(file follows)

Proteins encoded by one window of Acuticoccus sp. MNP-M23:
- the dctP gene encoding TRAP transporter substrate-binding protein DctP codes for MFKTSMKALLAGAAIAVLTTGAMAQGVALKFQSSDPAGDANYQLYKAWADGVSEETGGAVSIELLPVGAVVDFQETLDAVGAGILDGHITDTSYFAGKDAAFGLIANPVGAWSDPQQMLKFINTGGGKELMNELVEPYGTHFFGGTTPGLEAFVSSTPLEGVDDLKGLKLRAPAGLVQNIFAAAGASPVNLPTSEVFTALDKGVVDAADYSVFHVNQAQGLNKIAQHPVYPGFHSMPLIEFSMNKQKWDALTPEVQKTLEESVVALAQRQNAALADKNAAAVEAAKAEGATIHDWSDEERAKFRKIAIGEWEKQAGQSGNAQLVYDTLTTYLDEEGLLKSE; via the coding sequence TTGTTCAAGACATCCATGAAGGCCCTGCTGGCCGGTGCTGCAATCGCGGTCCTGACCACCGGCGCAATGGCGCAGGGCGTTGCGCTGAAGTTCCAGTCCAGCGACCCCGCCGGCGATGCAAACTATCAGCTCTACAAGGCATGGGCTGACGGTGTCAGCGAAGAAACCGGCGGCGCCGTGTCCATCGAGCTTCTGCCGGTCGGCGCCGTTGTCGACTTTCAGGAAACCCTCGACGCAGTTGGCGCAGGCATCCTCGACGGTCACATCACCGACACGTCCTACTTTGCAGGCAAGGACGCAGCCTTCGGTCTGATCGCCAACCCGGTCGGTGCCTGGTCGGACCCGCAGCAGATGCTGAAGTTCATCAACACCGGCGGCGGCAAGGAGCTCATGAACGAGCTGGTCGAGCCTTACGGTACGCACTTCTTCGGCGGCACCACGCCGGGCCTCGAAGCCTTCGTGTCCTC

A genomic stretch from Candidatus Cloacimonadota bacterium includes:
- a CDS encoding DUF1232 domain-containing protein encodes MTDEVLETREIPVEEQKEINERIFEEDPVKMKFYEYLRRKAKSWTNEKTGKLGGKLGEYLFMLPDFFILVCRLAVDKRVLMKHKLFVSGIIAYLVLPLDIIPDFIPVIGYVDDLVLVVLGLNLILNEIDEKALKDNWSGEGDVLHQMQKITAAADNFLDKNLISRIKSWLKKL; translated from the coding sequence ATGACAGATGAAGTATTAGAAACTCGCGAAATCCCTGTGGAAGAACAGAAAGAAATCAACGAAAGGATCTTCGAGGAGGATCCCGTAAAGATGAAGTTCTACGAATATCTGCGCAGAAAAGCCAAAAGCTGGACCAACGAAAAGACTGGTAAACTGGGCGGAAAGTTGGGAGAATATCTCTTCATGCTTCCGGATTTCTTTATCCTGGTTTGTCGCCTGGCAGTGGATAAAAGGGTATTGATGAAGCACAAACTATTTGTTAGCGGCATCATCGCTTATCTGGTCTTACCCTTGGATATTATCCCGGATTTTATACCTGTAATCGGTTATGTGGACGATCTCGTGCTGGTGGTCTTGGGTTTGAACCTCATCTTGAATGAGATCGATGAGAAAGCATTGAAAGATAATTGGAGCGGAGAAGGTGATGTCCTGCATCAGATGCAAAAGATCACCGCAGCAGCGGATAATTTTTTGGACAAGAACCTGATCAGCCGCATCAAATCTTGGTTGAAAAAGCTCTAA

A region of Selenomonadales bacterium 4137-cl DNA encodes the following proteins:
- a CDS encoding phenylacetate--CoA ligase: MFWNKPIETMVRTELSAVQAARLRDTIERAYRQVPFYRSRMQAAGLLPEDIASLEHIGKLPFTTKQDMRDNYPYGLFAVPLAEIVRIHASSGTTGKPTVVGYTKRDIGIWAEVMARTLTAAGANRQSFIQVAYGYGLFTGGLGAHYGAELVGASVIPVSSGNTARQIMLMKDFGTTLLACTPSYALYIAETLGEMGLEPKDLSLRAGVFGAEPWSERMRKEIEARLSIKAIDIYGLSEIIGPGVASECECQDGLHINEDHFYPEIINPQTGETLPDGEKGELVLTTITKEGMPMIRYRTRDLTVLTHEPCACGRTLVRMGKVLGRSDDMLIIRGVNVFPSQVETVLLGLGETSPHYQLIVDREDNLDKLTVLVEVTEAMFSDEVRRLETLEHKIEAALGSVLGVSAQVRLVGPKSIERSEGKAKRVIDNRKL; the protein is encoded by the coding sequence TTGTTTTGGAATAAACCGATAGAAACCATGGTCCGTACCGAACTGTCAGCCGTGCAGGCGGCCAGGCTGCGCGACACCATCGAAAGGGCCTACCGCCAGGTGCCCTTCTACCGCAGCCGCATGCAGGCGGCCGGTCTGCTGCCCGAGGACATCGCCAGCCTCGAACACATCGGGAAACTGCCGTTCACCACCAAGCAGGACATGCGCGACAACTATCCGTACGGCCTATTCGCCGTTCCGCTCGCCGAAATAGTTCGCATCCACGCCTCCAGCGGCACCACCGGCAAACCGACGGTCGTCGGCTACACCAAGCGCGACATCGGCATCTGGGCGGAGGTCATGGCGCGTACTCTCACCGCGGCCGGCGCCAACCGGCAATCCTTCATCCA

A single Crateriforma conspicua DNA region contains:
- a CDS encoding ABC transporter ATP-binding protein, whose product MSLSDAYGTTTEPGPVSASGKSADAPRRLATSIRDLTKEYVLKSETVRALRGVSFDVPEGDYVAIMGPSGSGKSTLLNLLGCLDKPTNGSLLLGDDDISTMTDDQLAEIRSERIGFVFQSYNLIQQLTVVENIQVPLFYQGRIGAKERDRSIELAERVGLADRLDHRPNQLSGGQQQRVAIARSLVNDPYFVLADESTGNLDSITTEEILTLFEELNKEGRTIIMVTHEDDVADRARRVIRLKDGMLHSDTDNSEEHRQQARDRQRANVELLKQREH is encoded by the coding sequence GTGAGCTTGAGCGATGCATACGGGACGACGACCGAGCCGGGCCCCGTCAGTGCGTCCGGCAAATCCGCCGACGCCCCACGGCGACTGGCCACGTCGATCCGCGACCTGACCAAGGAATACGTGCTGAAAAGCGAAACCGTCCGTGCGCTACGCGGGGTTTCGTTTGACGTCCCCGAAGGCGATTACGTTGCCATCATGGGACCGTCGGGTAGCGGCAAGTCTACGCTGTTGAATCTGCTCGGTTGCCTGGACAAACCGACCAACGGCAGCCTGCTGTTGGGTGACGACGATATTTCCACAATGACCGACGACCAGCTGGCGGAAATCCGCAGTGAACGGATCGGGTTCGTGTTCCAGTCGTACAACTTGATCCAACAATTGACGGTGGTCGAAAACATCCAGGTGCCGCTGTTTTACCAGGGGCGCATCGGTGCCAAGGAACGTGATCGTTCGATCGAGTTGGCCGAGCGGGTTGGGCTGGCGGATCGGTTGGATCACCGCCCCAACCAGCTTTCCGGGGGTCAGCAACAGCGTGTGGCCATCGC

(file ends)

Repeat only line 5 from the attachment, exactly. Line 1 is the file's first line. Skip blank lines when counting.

A region of Selenomonadales bacterium 4137-cl DNA encodes the following proteins: